The frequency of child abuse and unintentional injury as a cause of infant and toddler subdural hedmorrhage (SDH) was determined by a prospective study of 66 cases admitted to Harborview Medical Center, a level I pediatric trauma center, and the Children’s Hospital and Regional Medical Tertiary Care Center, Seattle, WA, from March 1995 through December 1998. The cause of SDH was confirmed abuse in 39 (59%), unintentional injury (motor vehicle accident or major trauma) in 15 (23%), and indeterminate in 12 (18%). The mean age at injury for abuse and accidental cases was 8.7 and 19.1 months, respectively. The presenting history for abuse injury was a minor fall or unknown reason in 33 (84%) of 39 patients, while that of unintentional injury was a motor vehicle accident or other major trauma in all cases. Chronic SDH or mixed acute and chronic SDH occurred only in abused children (17 [44%]), and in those with indeterminate injuries (8 [67%]). Long bone and/or rib fractures were present in 20 (51%) of abuse cases, and in only 1 of unintentional, accidental head injury cases. Retinal hemorrhages were diagnosed in 28 (72%) of abuse cases, none of 7 indeterminate cases, and in 1 of 3 accidental cases examined. The authors conclude that any infant or toddler with SDH or subdural effusion, in the absence of motor vehicle or other major trauma, should be checked for child abuse. [1]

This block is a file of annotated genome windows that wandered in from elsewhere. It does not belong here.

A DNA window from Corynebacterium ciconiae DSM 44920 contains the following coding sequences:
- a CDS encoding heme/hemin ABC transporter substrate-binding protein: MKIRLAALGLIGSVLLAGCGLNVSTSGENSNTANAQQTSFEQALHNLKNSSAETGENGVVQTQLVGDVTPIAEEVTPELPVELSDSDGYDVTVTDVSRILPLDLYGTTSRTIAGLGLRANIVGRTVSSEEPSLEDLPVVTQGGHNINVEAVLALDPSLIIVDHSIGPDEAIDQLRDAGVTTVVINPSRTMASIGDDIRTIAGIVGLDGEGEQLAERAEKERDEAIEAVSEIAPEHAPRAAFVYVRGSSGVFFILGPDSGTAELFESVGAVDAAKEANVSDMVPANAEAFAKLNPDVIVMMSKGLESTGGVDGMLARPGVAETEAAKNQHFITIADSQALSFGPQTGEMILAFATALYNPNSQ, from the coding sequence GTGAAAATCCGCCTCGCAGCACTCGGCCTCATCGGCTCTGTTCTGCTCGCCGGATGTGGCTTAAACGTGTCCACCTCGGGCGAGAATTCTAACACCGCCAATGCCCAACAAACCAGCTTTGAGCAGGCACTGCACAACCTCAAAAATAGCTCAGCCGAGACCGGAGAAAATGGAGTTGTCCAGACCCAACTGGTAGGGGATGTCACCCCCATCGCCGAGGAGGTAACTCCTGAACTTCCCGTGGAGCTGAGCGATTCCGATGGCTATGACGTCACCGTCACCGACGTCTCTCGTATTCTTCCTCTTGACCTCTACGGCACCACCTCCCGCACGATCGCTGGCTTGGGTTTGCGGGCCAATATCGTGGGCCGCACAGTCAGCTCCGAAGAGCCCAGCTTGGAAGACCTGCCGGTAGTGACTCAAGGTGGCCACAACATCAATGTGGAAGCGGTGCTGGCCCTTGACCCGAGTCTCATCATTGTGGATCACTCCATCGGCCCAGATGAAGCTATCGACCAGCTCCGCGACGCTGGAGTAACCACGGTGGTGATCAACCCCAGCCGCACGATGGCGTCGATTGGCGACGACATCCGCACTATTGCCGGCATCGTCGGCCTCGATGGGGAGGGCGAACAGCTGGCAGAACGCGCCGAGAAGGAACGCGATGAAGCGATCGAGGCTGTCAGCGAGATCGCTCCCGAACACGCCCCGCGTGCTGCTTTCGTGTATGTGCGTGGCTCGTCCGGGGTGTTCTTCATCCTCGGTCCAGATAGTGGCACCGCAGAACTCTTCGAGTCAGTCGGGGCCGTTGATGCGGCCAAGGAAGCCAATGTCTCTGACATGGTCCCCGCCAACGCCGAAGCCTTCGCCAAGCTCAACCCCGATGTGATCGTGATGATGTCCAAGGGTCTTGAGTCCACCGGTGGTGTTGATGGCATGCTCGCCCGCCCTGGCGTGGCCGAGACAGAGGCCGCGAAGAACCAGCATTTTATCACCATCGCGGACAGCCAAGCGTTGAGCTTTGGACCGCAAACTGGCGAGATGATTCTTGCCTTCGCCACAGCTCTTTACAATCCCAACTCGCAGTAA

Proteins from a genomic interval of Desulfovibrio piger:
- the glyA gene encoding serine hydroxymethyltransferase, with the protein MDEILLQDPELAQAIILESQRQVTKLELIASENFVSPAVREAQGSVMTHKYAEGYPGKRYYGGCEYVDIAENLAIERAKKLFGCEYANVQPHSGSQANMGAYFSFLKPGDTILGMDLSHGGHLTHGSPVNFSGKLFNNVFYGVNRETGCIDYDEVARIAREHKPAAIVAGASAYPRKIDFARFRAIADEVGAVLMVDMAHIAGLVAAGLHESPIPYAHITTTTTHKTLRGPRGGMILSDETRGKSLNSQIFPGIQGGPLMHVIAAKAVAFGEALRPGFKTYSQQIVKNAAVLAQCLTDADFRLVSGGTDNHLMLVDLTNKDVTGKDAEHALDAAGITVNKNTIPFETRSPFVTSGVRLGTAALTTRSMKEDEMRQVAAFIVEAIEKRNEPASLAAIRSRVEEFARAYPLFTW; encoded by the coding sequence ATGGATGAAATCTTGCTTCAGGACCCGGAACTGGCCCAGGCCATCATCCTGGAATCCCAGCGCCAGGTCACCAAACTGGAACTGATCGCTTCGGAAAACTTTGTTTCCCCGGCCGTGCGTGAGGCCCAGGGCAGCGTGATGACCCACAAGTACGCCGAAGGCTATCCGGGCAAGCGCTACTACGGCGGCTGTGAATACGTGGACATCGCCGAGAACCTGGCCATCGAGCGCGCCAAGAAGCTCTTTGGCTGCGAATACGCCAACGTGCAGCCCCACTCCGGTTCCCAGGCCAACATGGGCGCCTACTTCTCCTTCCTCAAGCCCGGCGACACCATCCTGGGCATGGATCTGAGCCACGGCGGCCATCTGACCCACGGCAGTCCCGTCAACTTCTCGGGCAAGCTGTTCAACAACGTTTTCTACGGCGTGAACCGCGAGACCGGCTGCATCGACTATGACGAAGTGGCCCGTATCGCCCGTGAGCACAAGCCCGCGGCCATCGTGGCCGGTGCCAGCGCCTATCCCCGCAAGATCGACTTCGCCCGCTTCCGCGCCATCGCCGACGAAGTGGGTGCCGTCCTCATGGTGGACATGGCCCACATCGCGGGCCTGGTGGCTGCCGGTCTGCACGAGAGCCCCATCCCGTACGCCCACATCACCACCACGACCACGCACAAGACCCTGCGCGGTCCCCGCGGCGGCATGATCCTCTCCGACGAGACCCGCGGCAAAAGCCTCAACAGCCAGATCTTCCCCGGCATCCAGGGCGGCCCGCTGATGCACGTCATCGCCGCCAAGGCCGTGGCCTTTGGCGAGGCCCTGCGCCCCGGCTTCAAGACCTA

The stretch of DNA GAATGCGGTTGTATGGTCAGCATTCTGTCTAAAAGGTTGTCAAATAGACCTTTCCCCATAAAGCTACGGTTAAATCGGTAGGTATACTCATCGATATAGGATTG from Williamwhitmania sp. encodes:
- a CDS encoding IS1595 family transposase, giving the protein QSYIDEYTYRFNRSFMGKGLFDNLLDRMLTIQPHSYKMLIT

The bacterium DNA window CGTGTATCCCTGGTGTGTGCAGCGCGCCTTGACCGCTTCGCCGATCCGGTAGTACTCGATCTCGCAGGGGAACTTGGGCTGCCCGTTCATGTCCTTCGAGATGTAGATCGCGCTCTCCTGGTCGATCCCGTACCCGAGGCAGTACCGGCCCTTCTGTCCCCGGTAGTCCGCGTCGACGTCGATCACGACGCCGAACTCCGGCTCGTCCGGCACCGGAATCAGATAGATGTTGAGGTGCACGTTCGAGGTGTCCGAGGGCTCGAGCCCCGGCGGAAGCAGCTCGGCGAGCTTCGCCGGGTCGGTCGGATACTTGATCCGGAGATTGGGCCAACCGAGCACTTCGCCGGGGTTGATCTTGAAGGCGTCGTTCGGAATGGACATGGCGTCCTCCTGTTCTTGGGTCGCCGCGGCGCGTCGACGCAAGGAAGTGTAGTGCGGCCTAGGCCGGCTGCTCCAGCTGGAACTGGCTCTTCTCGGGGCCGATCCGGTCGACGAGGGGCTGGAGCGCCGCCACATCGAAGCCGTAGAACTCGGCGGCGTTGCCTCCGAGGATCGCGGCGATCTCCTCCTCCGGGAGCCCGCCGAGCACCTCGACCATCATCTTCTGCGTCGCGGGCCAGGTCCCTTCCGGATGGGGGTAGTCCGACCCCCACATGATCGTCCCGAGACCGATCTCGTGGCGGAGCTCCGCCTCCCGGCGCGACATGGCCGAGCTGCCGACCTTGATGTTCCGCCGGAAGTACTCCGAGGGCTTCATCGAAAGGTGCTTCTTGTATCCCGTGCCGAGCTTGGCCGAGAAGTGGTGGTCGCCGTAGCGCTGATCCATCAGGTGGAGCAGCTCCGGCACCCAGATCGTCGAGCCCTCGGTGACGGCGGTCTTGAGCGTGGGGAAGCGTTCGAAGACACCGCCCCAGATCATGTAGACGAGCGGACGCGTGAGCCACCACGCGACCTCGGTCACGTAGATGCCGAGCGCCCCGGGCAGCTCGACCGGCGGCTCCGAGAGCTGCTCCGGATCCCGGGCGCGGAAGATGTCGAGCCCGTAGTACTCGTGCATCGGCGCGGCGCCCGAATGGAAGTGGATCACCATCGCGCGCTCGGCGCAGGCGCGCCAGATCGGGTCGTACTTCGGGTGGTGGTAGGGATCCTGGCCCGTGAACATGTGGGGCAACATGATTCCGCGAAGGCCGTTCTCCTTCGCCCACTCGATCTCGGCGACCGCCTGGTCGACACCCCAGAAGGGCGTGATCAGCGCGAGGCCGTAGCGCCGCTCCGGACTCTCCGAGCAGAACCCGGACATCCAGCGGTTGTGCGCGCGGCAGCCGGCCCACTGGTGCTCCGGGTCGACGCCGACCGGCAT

COMMENT. Unintentional, accidental trauma accounts for almost one quarter of cases of subdural hemorrhage (SDH) in infants and toddlers, and 60% are related to a motor vehicle accident. Falls are an infrequent cause, occurring in only 4%, and always from heights greater than 10 feet on to hard surfaces. When obvious accidental cause is ruled out, abuse is most likely in 76% of cases. Associated reasons to suspect abuse include a younger age group, absence of a significant history of trauma, evidence of chronic SDH, retinal hemorrhages, long bone or rib fractures, and multiple injuries. An infant or young child presenting with a history of head injury following a minor fall and signs of bruising or other evidence of trauma should receive a head CT scan and be evaluated for child abuse.